Aberdour remained in the hands of the Douglases, Earls of Morton, until the family tripped up in the complex political intrigues of the sixteenth century. James Douglas held the highest office of state under Queen Mary serving as herLord High Chancellor and then as Regent of Scotland during her imprisonment in England. He was however implicated in the brutal murder of Mary’s secretary Rizzio in 1566. Others suspected that he had a hand in the dramatic death of her second husband Lord Darnley, blown to smithereens at Kirk o’ Field the following year. Her son James VI signaled his coming to power in 1581 by trying and beheading James Douglas for these unsolved crimes committed more than a decade before.
Aberdour and its lands were naturally forfeit to the Crown. Although the Douglases won their way back into James’ favour, the long decline of Aberdour Castle had begun. The building was burned in 1688 and again during the 1715 Rising when dragoons were billeted there. This fine house was in turn, a barracks, a school room and a piggery before its rescue from ruin in the 1920s.
Scottish Castles & Fortifications – Richard Dargie
Today was another incredible day in Edinburgh! I walked so much this morning that my knees felt old. I was able to rest for a bit, however, and now my body is reset and I am feeling 100%, once again. The reason for this- I decided to take a walk to the south and east to go take a look at Craigmillar Castle.
When you first get to the castle grounds, you are greeted by a gift shop (of course). Here is where you can purchase the entry fee for the castle, which I’m glad was only £6. I did get to meet Amber, who is “The Castle Cat”. And even though she’s often cranky, she did let me pet her, even though the store clerk told me that she usually doesn’t like to be pet. She is quite possibly the reincarnation of one of my Scottish ancestors.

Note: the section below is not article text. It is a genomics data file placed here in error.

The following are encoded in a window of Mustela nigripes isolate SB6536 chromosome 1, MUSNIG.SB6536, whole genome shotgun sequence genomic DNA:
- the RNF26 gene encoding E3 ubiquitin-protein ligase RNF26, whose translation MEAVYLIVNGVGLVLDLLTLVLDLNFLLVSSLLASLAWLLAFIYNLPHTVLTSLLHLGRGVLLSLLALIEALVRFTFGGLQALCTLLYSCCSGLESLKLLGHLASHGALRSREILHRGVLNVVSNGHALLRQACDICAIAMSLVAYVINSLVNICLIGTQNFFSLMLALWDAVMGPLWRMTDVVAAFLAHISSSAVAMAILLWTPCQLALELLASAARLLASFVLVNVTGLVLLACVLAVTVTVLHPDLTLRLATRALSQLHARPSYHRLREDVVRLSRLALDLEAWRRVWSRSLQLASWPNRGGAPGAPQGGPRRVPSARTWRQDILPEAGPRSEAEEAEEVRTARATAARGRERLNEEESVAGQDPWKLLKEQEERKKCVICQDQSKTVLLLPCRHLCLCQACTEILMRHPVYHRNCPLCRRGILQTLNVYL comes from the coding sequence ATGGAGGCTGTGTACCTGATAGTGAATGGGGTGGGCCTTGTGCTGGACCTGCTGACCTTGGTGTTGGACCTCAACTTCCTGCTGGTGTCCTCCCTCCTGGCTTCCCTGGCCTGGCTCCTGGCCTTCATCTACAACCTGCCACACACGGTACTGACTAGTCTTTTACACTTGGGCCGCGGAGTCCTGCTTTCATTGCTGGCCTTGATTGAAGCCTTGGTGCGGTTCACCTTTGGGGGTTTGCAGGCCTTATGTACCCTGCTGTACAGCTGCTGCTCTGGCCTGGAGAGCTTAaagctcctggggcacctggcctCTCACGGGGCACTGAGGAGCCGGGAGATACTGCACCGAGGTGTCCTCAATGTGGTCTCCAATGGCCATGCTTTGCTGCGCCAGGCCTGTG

And now it’s time to learn about Craigmillar Castle (it’s true- DavsAddiction.com is fun AND informative):
Craigmillar Castle in Edinburgh has a dark past, linked to plague, murder and at least one horrible death. Less than three miles from Edinburgh yet perched high on a hill in a rural setting, Craigmillar’s air was considered very healthy in the late Middle Ages. Several monarchs used the castle as a convenient retreat when pestilence was raging through the narrow wynds of the city. James III also used Craigmillar in 1477 to imprison his brother John, Earl of Mar, who later died mysteriously within the castle’s walls. The discovery of a skeleton walled into the castle vaults during restoration work in 1813 added to Craigmillar’s notorious reputation.
In 1566, Mary Queen of Scots ordered a refurbishment of Craigmillar after the murder of her secretary Rizzio at Holyrood Palace. Craigmillar Castle was much more secure than Holyrood and was just far enough away from the plotting and intrigue that spilled out of the taverns along the High Street and Canongate to calm Mary’s nerves. She remained there during the winter of 1566-67, refusing to follow the advice of her half-brother Regent Moray that she should divorce her husband Lord Darnley. Mary’s refusal sealed Darnley’s fate however, for several of her nobles then met at Craigmillar to plan the murder of the Queen’s Consort. Darnley was ‘blawn up wi gunpooder’ at Kirk o’Fields the following March. The neighborhood below the castle is still called ‘Little France’, a memory of the winter in which the castle village was crammed with French courtiers and servants waiting upon the Queen.
Craigmillar was an important link in the chain of fortifications that defended Edinburgh from invastion. Overlooking Arthur’s Seat and one of the main routes into the capital, Craigmillar was within sight of Edinuburgh Castle which allowed for the passing of messages by flashing mirrors and beacon braziers. The castle that is currently on the site was begun by Sir Simon Preston in 1374, probably replacing a wooden fort held by John de Capella. A particularly find machiolated curtain wall and circular angle towers were added after 1427. The bailey, which held supply buildings, a chapel and gardens, survives today in excellent condition, despite being burned badly by the Earl of Hertford in 1544 during the ‘Rough Wooing’. The gun loops in the castle doocot or dovecot are a reminder that the residents of Craigmillar had to remain vigilant even in the course of their daily domestic routines. The Prestons eventually sold the castle to John Gilmour in 1660 but it was ruined by 1800.